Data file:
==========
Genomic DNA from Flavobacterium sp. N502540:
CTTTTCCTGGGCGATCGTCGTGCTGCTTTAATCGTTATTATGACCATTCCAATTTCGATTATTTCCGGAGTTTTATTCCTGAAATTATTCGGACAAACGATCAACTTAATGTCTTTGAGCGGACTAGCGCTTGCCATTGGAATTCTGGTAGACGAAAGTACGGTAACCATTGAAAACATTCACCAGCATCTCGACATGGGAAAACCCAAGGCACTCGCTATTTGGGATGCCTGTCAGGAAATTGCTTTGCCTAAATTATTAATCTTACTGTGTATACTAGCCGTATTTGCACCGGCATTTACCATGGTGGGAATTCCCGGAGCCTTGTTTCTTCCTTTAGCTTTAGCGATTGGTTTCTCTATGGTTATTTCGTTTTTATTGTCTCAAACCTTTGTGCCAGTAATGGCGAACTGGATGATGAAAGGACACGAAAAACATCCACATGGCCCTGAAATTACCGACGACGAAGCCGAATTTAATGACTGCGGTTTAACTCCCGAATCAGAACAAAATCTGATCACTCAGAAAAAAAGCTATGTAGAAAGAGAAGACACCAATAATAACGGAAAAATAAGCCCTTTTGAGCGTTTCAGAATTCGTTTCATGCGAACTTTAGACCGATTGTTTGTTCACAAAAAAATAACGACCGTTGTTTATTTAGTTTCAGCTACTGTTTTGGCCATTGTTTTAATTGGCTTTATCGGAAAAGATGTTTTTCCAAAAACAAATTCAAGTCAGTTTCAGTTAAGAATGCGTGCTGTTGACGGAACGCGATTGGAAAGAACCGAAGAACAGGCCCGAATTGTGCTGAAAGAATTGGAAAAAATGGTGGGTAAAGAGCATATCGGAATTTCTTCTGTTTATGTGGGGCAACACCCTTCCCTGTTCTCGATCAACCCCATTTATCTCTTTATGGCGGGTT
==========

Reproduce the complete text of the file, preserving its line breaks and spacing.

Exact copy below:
Genomic DNA from Flavobacterium sp. N502540:
CTTTTCCTGGGCGATCGTCGTGCTGCTTTAATCGTTATTATGACCATTCCAATTTCGATTATTTCCGGAGTTTTATTCCTGAAATTATTCGGACAAACGATCAACTTAATGTCTTTGAGCGGACTAGCGCTTGCCATTGGAATTCTGGTAGACGAAAGTACGGTAACCATTGAAAACATTCACCAGCATCTCGACATGGGAAAACCCAAGGCACTCGCTATTTGGGATGCCTGTCAGGAAATTGCTTTGCCTAAATTATTAATCTTACTGTGTATACTAGCCGTATTTGCACCGGCATTTACCATGGTGGGAATTCCCGGAGCCTTGTTTCTTCCTTTAGCTTTAGCGATTGGTTTCTCTATGGTTATTTCGTTTTTATTGTCTCAAACCTTTGTGCCAGTAATGGCGAACTGGATGATGAAAGGACACGAAAAACATCCACATGGCCCTGAAATTACCGACGACGAAGCCGAATTTAATGACTGCGGTTTAACTCCCGAATCAGAACAAAATCTGATCACTCAGAAAAAAAGCTATGTAGAAAGAGAAGACACCAATAATAACGGAAAAATAAGCCCTTTTGAGCGTTTCAGAATTCGTTTCATGCGAACTTTAGACCGATTGTTTGTTCACAAAAAAATAACGACCGTTGTTTATTTAGTTTCAGCTACTGTTTTGGCCATTGTTTTAATTGGCTTTATCGGAAAAGATGTTTTTCCAAAAACAAATTCAAGTCAGTTTCAGTTAAGAATGCGTGCTGTTGACGGAACGCGATTGGAAAGAACCGAAGAACAGGCCCGAATTGTGCTGAAAGAATTGGAAAAAATGGTGGGTAAAGAGCATATCGGAATTTCTTCTGTTTATGTGGGGCAACACCCTTCCCTGTTCTCGATCAACCCCATTTATCTCTTTATGGCGGGTT